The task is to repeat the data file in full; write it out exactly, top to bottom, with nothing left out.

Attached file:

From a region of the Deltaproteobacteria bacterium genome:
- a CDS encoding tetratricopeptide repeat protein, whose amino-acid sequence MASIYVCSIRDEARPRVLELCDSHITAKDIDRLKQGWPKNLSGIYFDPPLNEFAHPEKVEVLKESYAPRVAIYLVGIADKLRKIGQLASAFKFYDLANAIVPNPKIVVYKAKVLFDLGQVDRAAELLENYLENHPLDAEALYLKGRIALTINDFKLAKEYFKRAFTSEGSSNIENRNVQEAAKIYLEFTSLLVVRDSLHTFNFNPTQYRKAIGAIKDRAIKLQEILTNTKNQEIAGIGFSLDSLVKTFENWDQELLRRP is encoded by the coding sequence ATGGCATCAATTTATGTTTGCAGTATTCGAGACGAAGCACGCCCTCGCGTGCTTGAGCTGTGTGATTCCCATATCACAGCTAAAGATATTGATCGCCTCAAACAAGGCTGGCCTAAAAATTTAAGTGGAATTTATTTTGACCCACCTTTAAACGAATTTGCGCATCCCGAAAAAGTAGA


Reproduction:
From a region of the Deltaproteobacteria bacterium genome:
- a CDS encoding tetratricopeptide repeat protein, whose amino-acid sequence MASIYVCSIRDEARPRVLELCDSHITAKDIDRLKQGWPKNLSGIYFDPPLNEFAHPEKVEVLKESYAPRVAIYLVGIADKLRKIGQLASAFKFYDLANAIVPNPKIVVYKAKVLFDLGQVDRAAELLENYLENHPLDAEALYLKGRIALTINDFKLAKEYFKRAFTSEGSSNIENRNVQEAAKIYLEFTSLLVVRDSLHTFNFNPTQYRKAIGAIKDRAIKLQEILTNTKNQEIAGIGFSLDSLVKTFENWDQELLRRP is encoded by the coding sequence ATGGCATCAATTTATGTTTGCAGTATTCGAGACGAAGCACGCCCTCGCGTGCTTGAGCTGTGTGATTCCCATATCACAGCTAAAGATATTGATCGCCTCAAACAAGGCTGGCCTAAAAATTTAAGTGGAATTTATTTTGACCCACCTTTAAACGAATTTGCGCATCCCGAAAAAGTAGA